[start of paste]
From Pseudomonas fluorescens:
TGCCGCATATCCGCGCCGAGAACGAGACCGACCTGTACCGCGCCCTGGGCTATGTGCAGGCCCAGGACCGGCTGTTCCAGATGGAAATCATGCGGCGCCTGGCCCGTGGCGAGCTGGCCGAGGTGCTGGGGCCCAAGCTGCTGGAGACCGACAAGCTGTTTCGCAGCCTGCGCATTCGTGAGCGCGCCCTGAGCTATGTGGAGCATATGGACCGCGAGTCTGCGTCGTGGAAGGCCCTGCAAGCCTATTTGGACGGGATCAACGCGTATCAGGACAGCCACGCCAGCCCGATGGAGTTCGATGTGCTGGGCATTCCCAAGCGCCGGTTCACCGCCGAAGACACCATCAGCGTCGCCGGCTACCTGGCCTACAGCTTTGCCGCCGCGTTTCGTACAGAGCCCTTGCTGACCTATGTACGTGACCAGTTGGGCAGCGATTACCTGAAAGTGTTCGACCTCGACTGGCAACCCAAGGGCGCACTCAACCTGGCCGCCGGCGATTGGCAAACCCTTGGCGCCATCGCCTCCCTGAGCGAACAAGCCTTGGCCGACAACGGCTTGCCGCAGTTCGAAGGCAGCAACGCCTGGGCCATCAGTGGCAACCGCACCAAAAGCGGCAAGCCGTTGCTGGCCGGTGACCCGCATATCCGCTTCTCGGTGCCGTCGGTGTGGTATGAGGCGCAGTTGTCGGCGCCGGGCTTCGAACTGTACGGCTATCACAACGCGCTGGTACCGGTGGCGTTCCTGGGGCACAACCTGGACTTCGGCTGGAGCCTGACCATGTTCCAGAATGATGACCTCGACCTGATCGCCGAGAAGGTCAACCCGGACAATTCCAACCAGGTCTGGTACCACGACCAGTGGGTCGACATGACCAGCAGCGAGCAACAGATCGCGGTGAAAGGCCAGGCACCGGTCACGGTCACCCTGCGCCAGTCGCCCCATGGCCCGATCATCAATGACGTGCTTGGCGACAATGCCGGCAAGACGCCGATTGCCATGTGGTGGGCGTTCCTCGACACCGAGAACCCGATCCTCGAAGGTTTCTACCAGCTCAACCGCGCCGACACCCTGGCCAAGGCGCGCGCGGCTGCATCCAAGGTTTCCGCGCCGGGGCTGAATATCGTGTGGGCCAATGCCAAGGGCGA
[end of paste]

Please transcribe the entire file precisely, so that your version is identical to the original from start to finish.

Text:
From Pseudomonas fluorescens:
TGCCGCATATCCGCGCCGAGAACGAGACCGACCTGTACCGCGCCCTGGGCTATGTGCAGGCCCAGGACCGGCTGTTCCAGATGGAAATCATGCGGCGCCTGGCCCGTGGCGAGCTGGCCGAGGTGCTGGGGCCCAAGCTGCTGGAGACCGACAAGCTGTTTCGCAGCCTGCGCATTCGTGAGCGCGCCCTGAGCTATGTGGAGCATATGGACCGCGAGTCTGCGTCGTGGAAGGCCCTGCAAGCCTATTTGGACGGGATCAACGCGTATCAGGACAGCCACGCCAGCCCGATGGAGTTCGATGTGCTGGGCATTCCCAAGCGCCGGTTCACCGCCGAAGACACCATCAGCGTCGCCGGCTACCTGGCCTACAGCTTTGCCGCCGCGTTTCGTACAGAGCCCTTGCTGACCTATGTACGTGACCAGTTGGGCAGCGATTACCTGAAAGTGTTCGACCTCGACTGGCAACCCAAGGGCGCACTCAACCTGGCCGCCGGCGATTGGCAAACCCTTGGCGCCATCGCCTCCCTGAGCGAACAAGCCTTGGCCGACAACGGCTTGCCGCAGTTCGAAGGCAGCAACGCCTGGGCCATCAGTGGCAACCGCACCAAAAGCGGCAAGCCGTTGCTGGCCGGTGACCCGCATATCCGCTTCTCGGTGCCGTCGGTGTGGTATGAGGCGCAGTTGTCGGCGCCGGGCTTCGAACTGTACGGCTATCACAACGCGCTGGTACCGGTGGCGTTCCTGGGGCACAACCTGGACTTCGGCTGGAGCCTGACCATGTTCCAGAATGATGACCTCGACCTGATCGCCGAGAAGGTCAACCCGGACAATTCCAACCAGGTCTGGTACCACGACCAGTGGGTCGACATGACCAGCAGCGAGCAACAGATCGCGGTGAAAGGCCAGGCACCGGTCACGGTCACCCTGCGCCAGTCGCCCCATGGCCCGATCATCAATGACGTGCTTGGCGACAATGCCGGCAAGACGCCGATTGCCATGTGGTGGGCGTTCCTCGACACCGAGAACCCGATCCTCGAAGGTTTCTACCAGCTCAACCGCGCCGACACCCTGGCCAAGGCGCGCGCGGCTGCATCCAAGGTTTCCGCGCCGGGGCTGAATATCGTGTGGGCCAATGCCAAGGGCGA